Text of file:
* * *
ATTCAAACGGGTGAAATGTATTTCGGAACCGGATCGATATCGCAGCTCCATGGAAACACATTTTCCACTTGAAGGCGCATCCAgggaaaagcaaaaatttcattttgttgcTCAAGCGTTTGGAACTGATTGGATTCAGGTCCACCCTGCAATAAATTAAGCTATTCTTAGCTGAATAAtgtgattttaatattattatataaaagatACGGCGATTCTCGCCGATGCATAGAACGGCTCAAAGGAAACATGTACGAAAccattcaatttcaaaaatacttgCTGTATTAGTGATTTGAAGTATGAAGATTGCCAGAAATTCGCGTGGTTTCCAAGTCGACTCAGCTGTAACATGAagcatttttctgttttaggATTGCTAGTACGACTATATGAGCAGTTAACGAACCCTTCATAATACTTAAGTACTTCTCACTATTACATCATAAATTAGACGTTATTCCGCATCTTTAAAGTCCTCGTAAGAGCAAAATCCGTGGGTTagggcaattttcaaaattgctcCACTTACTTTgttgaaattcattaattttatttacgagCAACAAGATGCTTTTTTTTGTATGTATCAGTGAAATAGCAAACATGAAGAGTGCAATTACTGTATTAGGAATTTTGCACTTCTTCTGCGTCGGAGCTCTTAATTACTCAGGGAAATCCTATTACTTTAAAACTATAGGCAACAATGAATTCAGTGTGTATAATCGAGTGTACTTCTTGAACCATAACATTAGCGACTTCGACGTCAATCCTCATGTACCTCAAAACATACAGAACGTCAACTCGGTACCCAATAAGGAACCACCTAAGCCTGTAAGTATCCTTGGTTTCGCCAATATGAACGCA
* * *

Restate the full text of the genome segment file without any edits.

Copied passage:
ATTCAAACGGGTGAAATGTATTTCGGAACCGGATCGATATCGCAGCTCCATGGAAACACATTTTCCACTTGAAGGCGCATCCAgggaaaagcaaaaatttcattttgttgcTCAAGCGTTTGGAACTGATTGGATTCAGGTCCACCCTGCAATAAATTAAGCTATTCTTAGCTGAATAAtgtgattttaatattattatataaaagatACGGCGATTCTCGCCGATGCATAGAACGGCTCAAAGGAAACATGTACGAAAccattcaatttcaaaaatacttgCTGTATTAGTGATTTGAAGTATGAAGATTGCCAGAAATTCGCGTGGTTTCCAAGTCGACTCAGCTGTAACATGAagcatttttctgttttaggATTGCTAGTACGACTATATGAGCAGTTAACGAACCCTTCATAATACTTAAGTACTTCTCACTATTACATCATAAATTAGACGTTATTCCGCATCTTTAAAGTCCTCGTAAGAGCAAAATCCGTGGGTTagggcaattttcaaaattgctcCACTTACTTTgttgaaattcattaattttatttacgagCAACAAGATGCTTTTTTTTGTATGTATCAGTGAAATAGCAAACATGAAGAGTGCAATTACTGTATTAGGAATTTTGCACTTCTTCTGCGTCGGAGCTCTTAATTACTCAGGGAAATCCTATTACTTTAAAACTATAGGCAACAATGAATTCAGTGTGTATAATCGAGTGTACTTCTTGAACCATAACATTAGCGACTTCGACGTCAATCCTCATGTACCTCAAAACATACAGAACGTCAACTCGGTACCCAATAAGGAACCACCTAAGCCTGTAAGTATCCTTGGTTTCGCCAATATGAACGCA